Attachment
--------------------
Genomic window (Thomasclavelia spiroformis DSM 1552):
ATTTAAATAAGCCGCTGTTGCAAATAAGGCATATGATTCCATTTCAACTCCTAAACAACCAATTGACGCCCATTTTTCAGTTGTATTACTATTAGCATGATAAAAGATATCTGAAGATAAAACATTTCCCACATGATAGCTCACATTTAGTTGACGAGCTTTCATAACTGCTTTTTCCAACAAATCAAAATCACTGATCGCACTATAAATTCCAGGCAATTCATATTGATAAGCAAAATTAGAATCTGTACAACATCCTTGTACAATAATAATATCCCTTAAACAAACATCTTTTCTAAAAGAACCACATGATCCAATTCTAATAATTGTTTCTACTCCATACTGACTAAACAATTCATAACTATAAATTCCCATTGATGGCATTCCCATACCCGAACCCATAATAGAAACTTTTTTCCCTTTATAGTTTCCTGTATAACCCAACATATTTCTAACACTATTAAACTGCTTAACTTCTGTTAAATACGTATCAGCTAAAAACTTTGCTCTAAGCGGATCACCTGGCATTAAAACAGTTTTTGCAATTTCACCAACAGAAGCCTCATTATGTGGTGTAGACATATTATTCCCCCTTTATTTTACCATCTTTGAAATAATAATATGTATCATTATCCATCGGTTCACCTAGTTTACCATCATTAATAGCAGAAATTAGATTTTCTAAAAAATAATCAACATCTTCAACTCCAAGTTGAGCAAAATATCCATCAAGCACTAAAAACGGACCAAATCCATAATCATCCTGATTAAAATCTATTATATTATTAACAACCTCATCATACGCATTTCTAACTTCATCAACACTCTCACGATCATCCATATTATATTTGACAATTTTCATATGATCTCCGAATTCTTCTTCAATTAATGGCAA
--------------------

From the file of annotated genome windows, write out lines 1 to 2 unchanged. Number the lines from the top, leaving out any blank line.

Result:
Genomic window (Thomasclavelia spiroformis DSM 1552):
ATTTAAATAAGCCGCTGTTGCAAATAAGGCATATGATTCCATTTCAACTCCTAAACAACCAATTGACGCCCATTTTTCAGTTGTATTACTATTAGCATGATAAAAGATATCTGAAGATAAAACATTTCCCACATGATAGCTCACATTTAGTTGACGAGCTTTCATAACTGCTTTTTCCAACAAATCAAAATCACTGATCGCACTATAAATTCCAGGCAATTCATATTGATAAGCAAAATTAGAATCTGTACAACATCCTTGTACAATAATAATATCCCTTAAACAAACATCTTTTCTAAAAGAACCACATGATCCAATTCTAATAATTGTTTCTACTCCATACTGACTAAACAATTCATAACTATAAATTCCCATTGATGGCATTCCCATACCCGAACCCATAATAGAAACTTTTTTCCCTTTATAGTTTCCTGTATAACCCAACATATTTCTAACACTATTAAACTGCTTAACTTCTGTTAAATACGTATCAGCTAAAAACTTTGCTCTAAGCGGATCACCTGGCATTAAAACAGTTTTTGCAATTTCACCAACAGAAGCCTCATTATGTGGTGTAGACATATTATTCCCCCTTTATTTTACCATCTTTGAAATAATAATATGTATCATTATCCATCGGTTCACCTAGTTTACCATCATTAATAGCAGAAATTAGATTTTCTAAAAAATAATCAACATCTTCAACTCCAAGTTGAGCAAAATATCCATCAAGCACTAAAAACGGACCAAATCCATAATCATCCTGATTAAAATCTATTATATTATTAACAACCTCATCATACGCATTTCTAACTTCATCAACACTCTCACGATCATCCATATTATATTTGACAATTTTCATATGATCTCCGAATTCTTCTTCAATTAATGGCAA